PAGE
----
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up in smoke
by lucy lediaev

A piece of my childhood went up in smoke over the last few days. The “angry” Station Fire, as it was referred to by the Fire Incident Commander here, has consumed some of the most beautiful mountain recreation areas easily accessible to people in the Los Angeles basin.

My family didn’t have any money to spare when I was young, but my father knew both the urban and wilderness areas in Los Angeles and Ventura Counties very well. His alcoholic father, who was charming but had trouble holding a steady job, constantly moved his family around the two counties. A standing joke in our family was based on Dad’s usual question as we drove through a neighborhood or rural area, “See that house over there?”

“Yes,” the four of us kids would reply in unison, "You used to live there." Not only had Dad lived all over the two counties, somehow he and his family had experienced an inordinate number of disastrous events. They lived through a major flood of the Arroyo Seco (in English “Dry Canyon”); experienced a dam break that flooded Big Tujunga Canyon when they lived below it in Sunland/Tujunga; and survived the major Long Beach earthquake, which was comparable to the more recent Northridge earthquake, when they lived in Long Beach.

My father liked to drive. He drove for relaxation. It was a common event on my dad’s day off for Mom to make a picnic lunch and pack the four of us kids into the car. That’s when we all learned that my youngest brother suffered from car sickness that came on without warning with disastrous results for the parent or kid sitting closest to him. We were introduced to farm animal we might never have seen had we stayed in the heart of Los Angeles where we lived for the first nine years of my life. My father was also familiar with the foothill and mountain areas that surround Los Angeles. One of my earliest memories (I couldn’t have been more than 3 or 4) was of my father pulling my brother, who was 11 months younger than I, out of a clear pool in Big Tujunga canyon. My brother had simply walked into the pool, unaware that the water was over his head as he looked at the “pretty fishies.” He threw a tantrum when my dad fished him out, because he was having a good time.

Big Tujunga Canyon and its brother Little Tujunga Canyon are canyons that start in the Angeles National Forest and whose mouths open into the northern end of the San Fernando Valley. Lower areas of the canyons are filled with large boulders, the scrub and sagebrush of the chaparral, and oak trees. As you drive into the Forest, oaks are replaced by scrub pines and cottonwoods, then ultimately by pine trees. Impressive rock formations add visual interest to the canyons, but the most appealing feature of both canyons are creeks through the canyon. Big Tujunga Creek has been a favorite for campers, waders, swimmers, photographers, and fishermen (it's stocked by the California Department of Fish and Game) for as long as I can remember, and probably from before the time my father was born in Los Angeles in the early 1920s.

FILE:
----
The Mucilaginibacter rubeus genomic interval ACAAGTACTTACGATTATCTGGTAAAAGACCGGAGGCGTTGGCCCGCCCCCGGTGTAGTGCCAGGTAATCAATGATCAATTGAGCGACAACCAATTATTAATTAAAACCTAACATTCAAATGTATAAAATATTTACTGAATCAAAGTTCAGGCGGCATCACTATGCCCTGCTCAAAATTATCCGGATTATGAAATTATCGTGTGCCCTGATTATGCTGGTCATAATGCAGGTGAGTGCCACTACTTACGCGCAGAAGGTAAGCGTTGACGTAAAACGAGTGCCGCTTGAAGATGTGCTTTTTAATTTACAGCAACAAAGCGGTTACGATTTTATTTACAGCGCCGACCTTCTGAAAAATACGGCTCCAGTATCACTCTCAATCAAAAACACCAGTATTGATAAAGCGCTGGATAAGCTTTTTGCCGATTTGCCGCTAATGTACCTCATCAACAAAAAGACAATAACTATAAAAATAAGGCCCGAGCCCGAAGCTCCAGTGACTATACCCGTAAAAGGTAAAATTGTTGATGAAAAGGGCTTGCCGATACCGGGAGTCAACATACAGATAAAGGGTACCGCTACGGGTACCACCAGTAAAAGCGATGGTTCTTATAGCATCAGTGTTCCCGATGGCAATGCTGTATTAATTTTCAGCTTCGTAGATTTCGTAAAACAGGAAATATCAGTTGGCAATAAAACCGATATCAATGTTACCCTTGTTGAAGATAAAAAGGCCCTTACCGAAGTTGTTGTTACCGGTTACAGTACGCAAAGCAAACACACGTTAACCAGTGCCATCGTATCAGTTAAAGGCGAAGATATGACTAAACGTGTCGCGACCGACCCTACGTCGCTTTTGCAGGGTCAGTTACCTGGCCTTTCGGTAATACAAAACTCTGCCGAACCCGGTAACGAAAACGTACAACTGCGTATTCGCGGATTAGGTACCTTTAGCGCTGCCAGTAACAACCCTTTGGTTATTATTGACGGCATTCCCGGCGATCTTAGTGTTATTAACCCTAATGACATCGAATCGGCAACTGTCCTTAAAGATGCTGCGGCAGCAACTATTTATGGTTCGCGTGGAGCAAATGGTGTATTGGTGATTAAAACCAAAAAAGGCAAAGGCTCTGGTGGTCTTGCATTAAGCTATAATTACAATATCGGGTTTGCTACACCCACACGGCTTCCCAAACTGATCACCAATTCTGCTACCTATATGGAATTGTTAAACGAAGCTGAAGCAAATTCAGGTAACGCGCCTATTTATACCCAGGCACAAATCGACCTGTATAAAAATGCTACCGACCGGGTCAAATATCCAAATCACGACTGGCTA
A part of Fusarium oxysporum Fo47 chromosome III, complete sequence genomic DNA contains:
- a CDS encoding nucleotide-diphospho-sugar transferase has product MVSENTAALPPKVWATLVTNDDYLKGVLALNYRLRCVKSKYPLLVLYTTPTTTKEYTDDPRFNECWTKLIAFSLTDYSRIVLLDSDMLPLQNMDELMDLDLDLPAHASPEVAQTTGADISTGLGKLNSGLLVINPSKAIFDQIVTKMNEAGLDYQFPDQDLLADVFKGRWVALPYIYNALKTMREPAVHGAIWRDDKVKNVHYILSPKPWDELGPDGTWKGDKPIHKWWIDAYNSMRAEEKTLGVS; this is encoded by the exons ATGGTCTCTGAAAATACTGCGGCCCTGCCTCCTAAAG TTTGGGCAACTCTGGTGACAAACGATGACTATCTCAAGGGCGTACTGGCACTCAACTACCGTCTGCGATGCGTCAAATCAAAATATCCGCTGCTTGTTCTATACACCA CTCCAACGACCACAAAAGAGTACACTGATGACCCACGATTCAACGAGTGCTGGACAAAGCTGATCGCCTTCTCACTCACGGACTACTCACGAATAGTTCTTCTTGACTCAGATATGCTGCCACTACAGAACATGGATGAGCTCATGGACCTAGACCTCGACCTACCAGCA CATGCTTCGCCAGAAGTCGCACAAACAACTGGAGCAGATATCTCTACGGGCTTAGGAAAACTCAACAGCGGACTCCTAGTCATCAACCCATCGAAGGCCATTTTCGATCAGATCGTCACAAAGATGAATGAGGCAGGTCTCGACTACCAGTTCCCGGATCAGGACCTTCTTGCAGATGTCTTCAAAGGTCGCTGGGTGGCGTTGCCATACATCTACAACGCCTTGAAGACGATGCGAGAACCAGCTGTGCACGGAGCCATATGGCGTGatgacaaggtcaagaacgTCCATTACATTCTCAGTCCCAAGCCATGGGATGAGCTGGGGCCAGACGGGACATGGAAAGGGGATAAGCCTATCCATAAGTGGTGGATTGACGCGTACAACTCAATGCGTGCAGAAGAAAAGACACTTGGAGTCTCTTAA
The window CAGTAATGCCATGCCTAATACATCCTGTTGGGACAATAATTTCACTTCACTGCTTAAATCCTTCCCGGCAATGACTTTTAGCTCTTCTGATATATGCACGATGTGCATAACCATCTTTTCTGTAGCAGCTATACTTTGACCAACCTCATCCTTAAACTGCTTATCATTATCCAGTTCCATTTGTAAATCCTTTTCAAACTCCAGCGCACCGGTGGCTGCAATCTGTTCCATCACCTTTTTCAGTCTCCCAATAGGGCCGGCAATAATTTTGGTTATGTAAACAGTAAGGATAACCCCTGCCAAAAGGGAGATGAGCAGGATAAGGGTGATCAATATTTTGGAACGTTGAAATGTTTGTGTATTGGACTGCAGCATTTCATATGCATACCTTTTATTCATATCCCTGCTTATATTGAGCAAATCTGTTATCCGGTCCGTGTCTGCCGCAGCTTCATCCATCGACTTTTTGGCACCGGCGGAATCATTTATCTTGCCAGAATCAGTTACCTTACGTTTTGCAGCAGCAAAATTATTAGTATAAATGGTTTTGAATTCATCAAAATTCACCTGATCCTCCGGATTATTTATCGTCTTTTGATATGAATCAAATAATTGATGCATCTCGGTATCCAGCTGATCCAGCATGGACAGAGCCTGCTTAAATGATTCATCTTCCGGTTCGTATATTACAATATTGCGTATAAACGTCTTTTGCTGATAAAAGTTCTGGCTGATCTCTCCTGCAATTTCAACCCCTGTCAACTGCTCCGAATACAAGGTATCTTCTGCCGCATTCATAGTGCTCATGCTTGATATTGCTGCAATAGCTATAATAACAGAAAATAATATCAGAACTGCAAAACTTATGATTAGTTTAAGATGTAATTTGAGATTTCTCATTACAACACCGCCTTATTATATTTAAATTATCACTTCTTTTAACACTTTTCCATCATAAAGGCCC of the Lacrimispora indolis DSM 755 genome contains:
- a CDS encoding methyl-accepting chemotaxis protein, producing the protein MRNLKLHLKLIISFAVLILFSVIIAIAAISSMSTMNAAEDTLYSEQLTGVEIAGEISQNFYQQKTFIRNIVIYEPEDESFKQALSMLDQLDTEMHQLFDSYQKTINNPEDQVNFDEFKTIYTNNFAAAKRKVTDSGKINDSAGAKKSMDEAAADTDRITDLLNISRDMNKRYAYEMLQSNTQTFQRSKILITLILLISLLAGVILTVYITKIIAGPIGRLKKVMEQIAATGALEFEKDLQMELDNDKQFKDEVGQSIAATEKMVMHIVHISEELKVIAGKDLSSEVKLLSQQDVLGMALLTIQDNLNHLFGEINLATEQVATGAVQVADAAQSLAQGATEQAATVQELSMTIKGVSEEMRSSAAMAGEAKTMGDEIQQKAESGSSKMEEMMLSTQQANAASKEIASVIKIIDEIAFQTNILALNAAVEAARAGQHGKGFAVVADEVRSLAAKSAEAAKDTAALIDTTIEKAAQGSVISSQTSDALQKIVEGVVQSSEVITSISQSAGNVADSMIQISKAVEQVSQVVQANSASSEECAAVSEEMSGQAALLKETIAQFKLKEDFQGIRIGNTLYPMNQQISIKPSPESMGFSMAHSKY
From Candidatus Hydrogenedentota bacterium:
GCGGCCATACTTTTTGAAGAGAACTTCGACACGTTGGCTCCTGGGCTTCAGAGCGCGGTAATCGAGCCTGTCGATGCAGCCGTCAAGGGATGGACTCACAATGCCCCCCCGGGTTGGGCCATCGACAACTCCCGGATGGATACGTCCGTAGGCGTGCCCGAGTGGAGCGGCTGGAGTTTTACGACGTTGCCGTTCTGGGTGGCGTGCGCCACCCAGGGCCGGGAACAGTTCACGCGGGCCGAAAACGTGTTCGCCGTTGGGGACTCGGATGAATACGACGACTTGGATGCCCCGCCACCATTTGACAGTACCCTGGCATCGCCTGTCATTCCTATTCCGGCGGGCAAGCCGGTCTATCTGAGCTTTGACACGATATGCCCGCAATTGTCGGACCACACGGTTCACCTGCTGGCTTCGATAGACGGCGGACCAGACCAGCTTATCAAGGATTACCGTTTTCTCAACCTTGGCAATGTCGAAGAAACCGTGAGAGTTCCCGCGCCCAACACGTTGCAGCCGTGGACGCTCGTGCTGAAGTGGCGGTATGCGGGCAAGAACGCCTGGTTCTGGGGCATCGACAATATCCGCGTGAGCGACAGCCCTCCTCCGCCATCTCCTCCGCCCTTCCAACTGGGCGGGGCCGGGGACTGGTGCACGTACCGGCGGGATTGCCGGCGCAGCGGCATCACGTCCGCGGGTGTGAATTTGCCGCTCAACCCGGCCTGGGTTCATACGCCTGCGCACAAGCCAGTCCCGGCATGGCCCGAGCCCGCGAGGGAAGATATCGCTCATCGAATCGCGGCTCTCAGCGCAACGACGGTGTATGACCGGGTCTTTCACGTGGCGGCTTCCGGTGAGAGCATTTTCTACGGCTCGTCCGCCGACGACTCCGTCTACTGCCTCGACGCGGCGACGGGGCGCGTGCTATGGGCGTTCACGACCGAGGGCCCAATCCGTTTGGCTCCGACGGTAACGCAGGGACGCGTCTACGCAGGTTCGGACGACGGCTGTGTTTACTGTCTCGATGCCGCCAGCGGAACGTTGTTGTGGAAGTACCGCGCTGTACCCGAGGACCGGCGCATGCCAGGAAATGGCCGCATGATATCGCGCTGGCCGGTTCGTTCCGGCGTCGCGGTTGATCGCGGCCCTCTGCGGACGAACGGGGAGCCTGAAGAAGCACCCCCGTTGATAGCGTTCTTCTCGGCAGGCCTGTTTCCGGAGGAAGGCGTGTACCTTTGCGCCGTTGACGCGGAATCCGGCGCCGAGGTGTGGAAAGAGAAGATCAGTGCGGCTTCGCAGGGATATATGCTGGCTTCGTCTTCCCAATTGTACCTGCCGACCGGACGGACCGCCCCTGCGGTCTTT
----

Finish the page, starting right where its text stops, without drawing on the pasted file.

This year the creek has been mostly dry except for rain storms of short duration. But, the brush, even though dry from drought conditions, and the rock formations still made the area attractive for sightseeing, picnics, and photos. Now, in just a couple of days, only the rock formations remain. Yes, the creek will come back this winter and spring if we have El Niño conditions as promised by weather forecasters. But, El Niño brings heavy rains, to Southern California. But, the pristine creek I remember from childhood visit won't remain. Instead, when the rains come, so will the mud slides and mud flows. The mud flows will fill the creek with rocks, mud, ashes, and burned plant debris, clogging and perhaps even changing its course. And, when it is dry, instead of cottonwoods and oaks blowing in the canyon winds, dust and ashes will fill the air. Wildlife normally seen in the Canyons—deer, raccoon, skunks, ground squirrels, and blue jays won’t be seen much for a couple of years.

I know that these areas probably won’t return to their former beauty in my lifetime; in many areas the brush and forest had grown untouched by fire for fifty to sixty years (nearly my age). But, they will come back. One of the miraculous things about our California forests and chaparral is that Nature intends for them to burn. When the brush gets too thick, fire becomes a way of thinning it out. Strangely, too is that in years following a fire, we see wild flowers in areas where they’ve not been seen for years. The fires apparently cause seeds lying dormant in the earth to germinate. So, one day before too many years, my granddaughter may experience the peace and beauty I knew in my childhood.

Postscript: Here's a news story about the people and homes in Big Tujunga Canyon: Los Angeles Times, September 2, 2010


A freelance writer and full-time grandma, Lucy Lediaev retired recently from a position as web master, tech writer, and copy writer in a biotech firm. She is enjoying retirment more than she ever dreamed and is now writing about topics that are, for the most part, interesting and fun. She also has time to pursue some of her long-time interests, such as crafts, reading, sewing, baking, cooking, and the like.

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